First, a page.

Tributes from around Philadelphia, and the country, have poured in for the late Vanguard founder John C. Bogle, who insisted everyone call him “Jack.”
Here’s a personal tribute: Around 2001 when I started covering mutual funds, Bogle took me to lunch at the Princeton Club (his college alma mater) in Manhattan to give me “some tips.” That was outrageously humble of him, given that he’d created the index mutual fund, He’d also received a heart transplant in 1996, and yet I could barely keep up with the pace of his ideas for stories. He was then 70, and still worked from 6 a.m. to 6 p.m. He died at his Bryn Mawr home last week at age 89.
For those not familiar, Bogle launched what is today’s Vanguard S&P 500 Index Fund in the 1970s, and pioneered low-cost investing. Knowledge@Wharton dubbed Bogle the “father of indexing.”
Decades later, Vanguard’s funds charge an average of 0.11 percent in annual expenses for consumers. That is, if you invest $1,000, you pay $1.10 in fees annually.
That expense ratio, the annual cost paid for money management, is much lower than the 0.52 percent industry average for funds and ETFs in 2017, according to Morningstar. The rest of Wall Street, including competitors BlackRock, Fidelity, and State Street, are now in an ongoing war with Vanguard to cut fees, and the effect has been to democratize investing.
Who benefited? We did -- the retail investor.
Bogle was seeking to help the small investor as recently a few months ago.
At a June 2018 meeting with SEC chief Jay Clayton, which Bogle attended along with members of the Institute for the Fiduciary Standard, Bogle aired his views on a hoped-for fiduciary standard to protect investors. Bogle applauded the commission’s “attempt to ensure that the best interests of investors are not superseded by the interests of service marketers,” calling the new rules “the essence of fiduciary duty.”
Although we still lack a fiduciary standard on Wall Street, “as an adviser, he was constant: ‘Press on, regardless,’ ” the Institute’s head Knut Rostad said of Bogle. SEC head Clayton last week chipped in too, saying "Jack Bogle had unwavering passion for America, our capital markets, and most of all our Main Street investors.”
The Bogleheads, a group of low-cost investing devotees who dubbed Vanguard’s founder “Saint Jack,” mourned him online, saying: “He drove one of the greater transfers of wealth to the average person.”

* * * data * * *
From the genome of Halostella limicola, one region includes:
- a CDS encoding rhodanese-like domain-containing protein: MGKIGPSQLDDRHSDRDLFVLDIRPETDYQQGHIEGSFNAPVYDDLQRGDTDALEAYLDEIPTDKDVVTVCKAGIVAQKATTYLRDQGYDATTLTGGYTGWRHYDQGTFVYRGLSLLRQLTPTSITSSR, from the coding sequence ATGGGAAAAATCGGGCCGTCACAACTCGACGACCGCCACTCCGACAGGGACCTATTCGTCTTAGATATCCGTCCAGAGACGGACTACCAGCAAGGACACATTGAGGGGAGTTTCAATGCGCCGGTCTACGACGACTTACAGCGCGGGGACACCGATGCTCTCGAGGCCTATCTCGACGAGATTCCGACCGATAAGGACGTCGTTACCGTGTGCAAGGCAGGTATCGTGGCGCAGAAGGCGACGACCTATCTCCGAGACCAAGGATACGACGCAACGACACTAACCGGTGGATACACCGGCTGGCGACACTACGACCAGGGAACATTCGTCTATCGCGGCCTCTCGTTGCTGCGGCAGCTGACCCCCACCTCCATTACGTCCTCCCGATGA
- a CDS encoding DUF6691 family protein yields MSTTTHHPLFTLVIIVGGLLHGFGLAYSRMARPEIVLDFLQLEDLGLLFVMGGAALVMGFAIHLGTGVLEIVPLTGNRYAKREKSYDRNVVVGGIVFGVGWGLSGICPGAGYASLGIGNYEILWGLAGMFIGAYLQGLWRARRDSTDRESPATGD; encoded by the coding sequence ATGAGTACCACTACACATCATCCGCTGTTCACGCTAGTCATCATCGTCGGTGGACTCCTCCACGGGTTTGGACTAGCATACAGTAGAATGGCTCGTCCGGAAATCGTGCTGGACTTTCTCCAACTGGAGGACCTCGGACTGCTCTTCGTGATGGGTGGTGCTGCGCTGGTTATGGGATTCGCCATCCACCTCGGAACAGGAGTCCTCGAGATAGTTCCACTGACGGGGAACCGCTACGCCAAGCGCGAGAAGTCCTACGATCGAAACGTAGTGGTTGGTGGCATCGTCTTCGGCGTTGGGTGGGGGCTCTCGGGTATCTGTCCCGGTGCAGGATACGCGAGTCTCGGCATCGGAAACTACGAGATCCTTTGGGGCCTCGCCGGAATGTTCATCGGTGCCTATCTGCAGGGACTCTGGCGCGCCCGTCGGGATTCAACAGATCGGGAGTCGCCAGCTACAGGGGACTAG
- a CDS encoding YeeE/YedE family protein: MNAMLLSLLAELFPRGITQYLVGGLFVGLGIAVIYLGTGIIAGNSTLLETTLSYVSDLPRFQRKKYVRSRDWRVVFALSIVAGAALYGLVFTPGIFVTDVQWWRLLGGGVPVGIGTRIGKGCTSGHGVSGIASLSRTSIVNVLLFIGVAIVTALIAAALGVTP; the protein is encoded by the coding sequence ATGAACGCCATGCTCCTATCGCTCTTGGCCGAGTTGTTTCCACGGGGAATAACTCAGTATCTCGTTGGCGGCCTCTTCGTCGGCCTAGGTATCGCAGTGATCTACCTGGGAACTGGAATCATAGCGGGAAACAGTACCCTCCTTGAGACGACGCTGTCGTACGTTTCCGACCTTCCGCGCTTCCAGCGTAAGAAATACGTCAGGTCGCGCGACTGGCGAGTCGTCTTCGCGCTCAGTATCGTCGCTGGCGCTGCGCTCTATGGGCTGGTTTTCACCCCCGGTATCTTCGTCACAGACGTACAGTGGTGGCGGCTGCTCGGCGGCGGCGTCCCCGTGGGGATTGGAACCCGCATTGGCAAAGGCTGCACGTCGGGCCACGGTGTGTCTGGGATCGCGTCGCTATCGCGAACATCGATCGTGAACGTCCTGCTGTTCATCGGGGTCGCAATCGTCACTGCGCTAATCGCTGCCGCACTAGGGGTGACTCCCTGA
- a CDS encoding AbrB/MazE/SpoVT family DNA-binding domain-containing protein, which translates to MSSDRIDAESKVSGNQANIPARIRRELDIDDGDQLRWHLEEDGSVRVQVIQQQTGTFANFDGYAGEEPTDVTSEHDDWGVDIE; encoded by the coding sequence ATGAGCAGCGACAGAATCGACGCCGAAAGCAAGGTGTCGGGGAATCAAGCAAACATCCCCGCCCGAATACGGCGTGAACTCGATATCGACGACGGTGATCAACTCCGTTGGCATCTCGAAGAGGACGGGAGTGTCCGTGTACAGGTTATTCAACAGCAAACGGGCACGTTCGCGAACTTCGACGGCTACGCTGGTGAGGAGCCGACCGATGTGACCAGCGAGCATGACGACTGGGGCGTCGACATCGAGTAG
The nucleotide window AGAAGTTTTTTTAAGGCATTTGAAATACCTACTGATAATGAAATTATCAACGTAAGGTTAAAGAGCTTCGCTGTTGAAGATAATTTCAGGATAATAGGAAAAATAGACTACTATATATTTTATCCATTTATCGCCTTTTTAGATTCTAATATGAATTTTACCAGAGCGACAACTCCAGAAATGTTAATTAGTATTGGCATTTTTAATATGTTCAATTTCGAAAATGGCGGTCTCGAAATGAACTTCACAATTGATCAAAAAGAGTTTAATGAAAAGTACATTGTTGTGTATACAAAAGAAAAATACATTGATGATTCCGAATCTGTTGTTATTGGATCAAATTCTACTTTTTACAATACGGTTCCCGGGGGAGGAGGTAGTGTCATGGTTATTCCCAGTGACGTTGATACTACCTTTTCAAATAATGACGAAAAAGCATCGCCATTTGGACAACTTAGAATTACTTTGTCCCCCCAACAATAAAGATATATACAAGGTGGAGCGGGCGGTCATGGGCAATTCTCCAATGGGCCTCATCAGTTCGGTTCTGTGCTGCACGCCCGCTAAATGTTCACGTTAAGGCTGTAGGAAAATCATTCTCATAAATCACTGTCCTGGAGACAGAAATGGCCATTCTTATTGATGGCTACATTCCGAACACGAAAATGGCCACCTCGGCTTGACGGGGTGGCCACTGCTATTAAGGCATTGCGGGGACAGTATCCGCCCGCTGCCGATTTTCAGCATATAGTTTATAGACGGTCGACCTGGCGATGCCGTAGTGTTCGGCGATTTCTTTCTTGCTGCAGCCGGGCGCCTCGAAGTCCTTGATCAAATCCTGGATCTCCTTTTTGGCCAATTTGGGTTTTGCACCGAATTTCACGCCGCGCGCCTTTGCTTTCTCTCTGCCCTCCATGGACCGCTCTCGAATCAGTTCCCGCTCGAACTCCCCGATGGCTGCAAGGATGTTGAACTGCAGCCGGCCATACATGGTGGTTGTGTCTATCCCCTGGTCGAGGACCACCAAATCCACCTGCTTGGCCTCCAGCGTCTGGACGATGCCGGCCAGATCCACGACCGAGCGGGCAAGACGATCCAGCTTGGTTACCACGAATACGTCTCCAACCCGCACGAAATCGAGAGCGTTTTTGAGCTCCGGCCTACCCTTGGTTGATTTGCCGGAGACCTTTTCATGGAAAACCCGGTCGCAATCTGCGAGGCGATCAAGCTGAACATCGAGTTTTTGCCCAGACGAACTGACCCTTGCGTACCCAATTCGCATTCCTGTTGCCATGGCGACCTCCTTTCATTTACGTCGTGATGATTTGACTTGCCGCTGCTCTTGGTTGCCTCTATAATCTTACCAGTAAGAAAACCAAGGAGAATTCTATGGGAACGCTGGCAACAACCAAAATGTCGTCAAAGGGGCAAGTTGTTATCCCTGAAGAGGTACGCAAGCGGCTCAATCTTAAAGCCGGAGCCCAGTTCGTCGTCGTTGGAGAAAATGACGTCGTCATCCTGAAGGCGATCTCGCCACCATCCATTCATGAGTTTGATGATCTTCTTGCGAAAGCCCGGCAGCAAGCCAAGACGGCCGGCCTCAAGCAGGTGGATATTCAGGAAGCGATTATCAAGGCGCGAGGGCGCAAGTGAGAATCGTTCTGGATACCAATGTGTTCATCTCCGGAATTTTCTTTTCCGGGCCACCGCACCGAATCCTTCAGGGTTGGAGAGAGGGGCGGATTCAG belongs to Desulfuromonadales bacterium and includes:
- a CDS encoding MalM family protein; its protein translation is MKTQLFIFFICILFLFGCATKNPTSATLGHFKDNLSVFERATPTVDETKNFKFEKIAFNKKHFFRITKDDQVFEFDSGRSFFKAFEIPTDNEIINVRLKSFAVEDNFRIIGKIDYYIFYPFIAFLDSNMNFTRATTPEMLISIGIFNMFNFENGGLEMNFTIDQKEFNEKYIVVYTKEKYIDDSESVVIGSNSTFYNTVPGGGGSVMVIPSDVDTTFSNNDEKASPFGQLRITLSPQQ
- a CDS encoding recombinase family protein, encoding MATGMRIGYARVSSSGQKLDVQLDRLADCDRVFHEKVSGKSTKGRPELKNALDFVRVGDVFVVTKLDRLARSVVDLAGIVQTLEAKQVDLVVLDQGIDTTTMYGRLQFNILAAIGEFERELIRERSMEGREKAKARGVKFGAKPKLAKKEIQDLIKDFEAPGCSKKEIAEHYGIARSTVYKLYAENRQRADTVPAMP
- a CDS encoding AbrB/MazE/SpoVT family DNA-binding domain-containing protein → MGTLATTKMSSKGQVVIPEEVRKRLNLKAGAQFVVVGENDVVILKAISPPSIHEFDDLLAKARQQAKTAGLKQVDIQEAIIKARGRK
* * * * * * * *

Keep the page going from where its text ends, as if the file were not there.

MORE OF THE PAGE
An Inquirer reader wrote in: “I am now retired, and in a way I owe my ability to retire without too many financial concerns to John Bogle," while another wrote, “Jack Bogle gave us an idea and then made that idea into a reality. I wrote to him and got a personal note back about my efforts to help women learn The Bogle Way.”
The Bogle way meant buying “the market” instead of actively managed funds or individual stocks, which he believed rarely benefited amateurs, particularly in an era when few Americans still had pensions and directed their own retirement plans.
“Bogle’s cost crusade has permeated investor consciousness. Investors are demanding lower cost mutual funds and ETFs. As it turns out, costs matter! The investing marketplace has changed thanks to Jack Bogle and I doubt what he has done can ever be undone,” wrote another Boglehead. You can read their tributes on the Bogleheads.org forum: .
And a Collegeville, Pa., pizza shop hoisted a goodbye sign for Bogle: Collegeville Italian Bakery Pizzeria Napoletana at 3846 West Ridge Pike lit up a tribute to him on their outdoor billboard.
Owner Steve Carcarey said he and his wife, Patrizia change their sign nearly every day, and wanted to honor the Vanguard founder “out of respect, to Bogle and his family and what he’s done for the community.” And yes, the pizza shop owner invests in Vanguard funds.
Third year a charm?
The third year of a presidential term, on average, has been the best for the stock market. Traditionally the second year has been the worst.
In 2018, the stock market lost 4.4 percent. But have hope: In the past 74 years, the S&P 500 fell for two years in a row only twice -- after the “dotcom” bubble burst in 2000 and 2001; and in 1939 at the beginning of World War II. In those periods “there was an accompanying recession, which we do not expect this year,” said Paul Tully, founder of Eagle Wealth Strategies in West Deptford, N.J.
His conclusions mirror those of David Kelly, JP Morgan’s chief market strategist, who contends the U.S. economy is “a healthy tortoise” that "will slow but not stall.”
Jeremy Siegel, a Wharton School finance professor, estimates that stocks could rise as much as 15 percent in 2019. The average in a year-end Barron’s survey totaled 2,975 for the S&P 500. Either would be a substantial improvement over the 2018 year-end value of 2,507.
“This market feels worse than it is,” Tully added. The stock market decline in 2018 wasn’t nearly the 36 percent decline in 2008, but “it feels worse because the economy is doing fine.”